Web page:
Calderdale has emerged as one of the top local authorities in the country with most challenging teaching recruitment problems.
According to the latest Government data, the area saw the largest increase in full-time vacancies in primary and secondary schools between 2014 and 2016, going from four to 34.
However, 31 of these vacancies were at one school which was Trinity Academy in Halifax.
James Franklin-Smith, principal at the Holmfield school explained that the figures were down to the school being a multi-academy trust.
He explained the figures appear high because they also run a junior school, two secondary schools and a vocational college.
In Yorkshire there were 139 full-time vacant posts at publicly-funded schools when the snapshot was taken in November last year, representing 0.4 per cent of the total posts in the region.
There were also a further 267 full-time posts that had been temporarily filled, representing 0.7 per cent of Yorkshire’s total. Around the county, 11.4 per cent of schools had a vacancy or a temporarily-filled post.
Union leaders have blamed the high vacancies on an escalating teacher recruitment and retention crisis, fuelled by excessive workload and year-on-year cuts to teachers’ pay.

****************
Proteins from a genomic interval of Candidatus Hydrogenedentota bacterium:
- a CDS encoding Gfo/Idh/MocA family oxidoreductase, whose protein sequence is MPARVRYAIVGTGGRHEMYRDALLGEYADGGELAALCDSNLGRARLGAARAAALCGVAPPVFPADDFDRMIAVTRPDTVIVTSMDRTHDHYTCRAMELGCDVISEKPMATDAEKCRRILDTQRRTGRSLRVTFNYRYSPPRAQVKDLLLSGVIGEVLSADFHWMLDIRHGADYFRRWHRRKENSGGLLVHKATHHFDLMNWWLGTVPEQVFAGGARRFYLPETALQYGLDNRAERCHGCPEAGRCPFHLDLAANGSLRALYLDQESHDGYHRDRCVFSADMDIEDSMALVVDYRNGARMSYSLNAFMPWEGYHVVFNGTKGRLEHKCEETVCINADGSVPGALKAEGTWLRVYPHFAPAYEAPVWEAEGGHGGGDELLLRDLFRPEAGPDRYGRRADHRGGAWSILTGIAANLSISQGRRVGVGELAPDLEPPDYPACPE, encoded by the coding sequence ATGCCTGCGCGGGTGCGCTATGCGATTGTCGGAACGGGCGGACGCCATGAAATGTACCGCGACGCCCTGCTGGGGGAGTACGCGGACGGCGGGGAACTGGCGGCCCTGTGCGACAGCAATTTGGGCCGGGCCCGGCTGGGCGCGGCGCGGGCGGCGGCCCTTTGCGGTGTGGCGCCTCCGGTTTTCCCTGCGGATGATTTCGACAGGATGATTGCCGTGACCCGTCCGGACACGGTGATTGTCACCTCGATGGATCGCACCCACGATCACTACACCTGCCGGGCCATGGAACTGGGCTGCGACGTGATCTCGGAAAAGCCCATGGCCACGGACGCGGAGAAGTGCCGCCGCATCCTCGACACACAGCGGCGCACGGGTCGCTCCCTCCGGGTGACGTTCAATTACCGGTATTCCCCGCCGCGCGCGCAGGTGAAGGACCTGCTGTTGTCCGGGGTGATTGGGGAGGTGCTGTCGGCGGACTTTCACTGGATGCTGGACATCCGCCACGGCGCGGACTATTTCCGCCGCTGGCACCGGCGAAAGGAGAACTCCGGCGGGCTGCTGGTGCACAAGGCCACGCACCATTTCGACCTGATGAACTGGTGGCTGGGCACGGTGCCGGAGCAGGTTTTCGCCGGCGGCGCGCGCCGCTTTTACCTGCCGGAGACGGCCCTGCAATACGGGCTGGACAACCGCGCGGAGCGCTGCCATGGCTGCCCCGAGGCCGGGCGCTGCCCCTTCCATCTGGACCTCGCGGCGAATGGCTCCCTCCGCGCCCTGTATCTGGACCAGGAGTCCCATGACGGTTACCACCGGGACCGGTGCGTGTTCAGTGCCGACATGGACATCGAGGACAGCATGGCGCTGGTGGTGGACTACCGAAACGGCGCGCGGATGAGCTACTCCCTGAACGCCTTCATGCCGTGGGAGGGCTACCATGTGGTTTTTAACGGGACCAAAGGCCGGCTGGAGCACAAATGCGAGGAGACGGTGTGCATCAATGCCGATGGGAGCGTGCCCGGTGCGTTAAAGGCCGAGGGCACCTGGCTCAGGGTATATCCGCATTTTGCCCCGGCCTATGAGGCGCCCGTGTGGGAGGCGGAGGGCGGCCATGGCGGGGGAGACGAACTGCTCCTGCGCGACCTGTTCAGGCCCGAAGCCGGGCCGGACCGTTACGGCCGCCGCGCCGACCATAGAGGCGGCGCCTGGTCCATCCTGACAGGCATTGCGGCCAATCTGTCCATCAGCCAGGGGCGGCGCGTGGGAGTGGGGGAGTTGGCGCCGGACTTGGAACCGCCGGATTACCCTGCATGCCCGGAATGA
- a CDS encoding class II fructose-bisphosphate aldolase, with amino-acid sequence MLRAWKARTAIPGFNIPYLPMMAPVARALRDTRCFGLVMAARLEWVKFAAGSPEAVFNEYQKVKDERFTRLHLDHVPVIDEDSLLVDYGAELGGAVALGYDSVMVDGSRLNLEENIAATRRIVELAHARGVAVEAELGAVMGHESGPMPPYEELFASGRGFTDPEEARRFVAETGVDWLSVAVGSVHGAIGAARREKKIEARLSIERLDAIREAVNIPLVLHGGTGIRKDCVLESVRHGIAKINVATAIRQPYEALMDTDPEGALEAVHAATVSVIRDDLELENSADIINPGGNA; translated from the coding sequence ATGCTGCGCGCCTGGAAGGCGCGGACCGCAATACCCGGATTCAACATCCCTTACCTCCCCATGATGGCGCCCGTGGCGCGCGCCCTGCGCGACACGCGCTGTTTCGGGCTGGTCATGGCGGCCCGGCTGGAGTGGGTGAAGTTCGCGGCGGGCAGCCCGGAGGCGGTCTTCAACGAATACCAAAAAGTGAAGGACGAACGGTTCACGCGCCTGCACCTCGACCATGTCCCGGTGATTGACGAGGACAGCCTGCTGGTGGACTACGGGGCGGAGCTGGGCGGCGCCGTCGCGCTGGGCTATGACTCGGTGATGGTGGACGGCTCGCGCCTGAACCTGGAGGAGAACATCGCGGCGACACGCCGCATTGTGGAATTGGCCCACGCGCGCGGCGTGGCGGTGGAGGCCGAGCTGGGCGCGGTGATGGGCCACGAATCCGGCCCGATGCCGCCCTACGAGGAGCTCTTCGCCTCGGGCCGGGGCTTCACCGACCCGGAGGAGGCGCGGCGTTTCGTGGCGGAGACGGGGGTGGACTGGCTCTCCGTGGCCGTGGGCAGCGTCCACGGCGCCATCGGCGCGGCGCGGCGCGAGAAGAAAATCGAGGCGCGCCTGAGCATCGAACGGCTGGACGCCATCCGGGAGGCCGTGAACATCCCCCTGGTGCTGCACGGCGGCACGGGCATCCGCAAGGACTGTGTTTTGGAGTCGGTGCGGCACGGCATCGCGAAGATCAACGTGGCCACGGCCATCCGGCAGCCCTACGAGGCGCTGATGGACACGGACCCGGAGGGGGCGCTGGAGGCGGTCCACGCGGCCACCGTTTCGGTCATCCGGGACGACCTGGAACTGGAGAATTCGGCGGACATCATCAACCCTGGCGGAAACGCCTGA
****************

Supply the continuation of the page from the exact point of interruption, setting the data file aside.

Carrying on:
James Wilson, secretary of Calderdale NUT said: “Unfortunately, these announcements come as no surprise. The number of Calderdale teachers who decide to leave the profession is increasing year on year, particularly amongst newly qualified teachers, who ought to be filling the gaps left by retiring teachers. It would be more accurate to call this a ‘retention crisis’ rather than a ‘recruitment crisis.’
“Although teachers’ pay has been cut heavily in real terms since 2010, we believe that the main cause of these problems is the unrealistic expectations placed on those teachers who remain. The number of teachers who are absent due to work related stress and depression is sky rocketing.
“Parents are already aware of the problems that a lack of continuity in the teacher of their children can cause.
Teachers have always had a lot of work to do outside of the school day, and this is accepted. However, the flawed accountability measures that schools are subject to is leading to unnecessary workload which does not benefit children’s learning.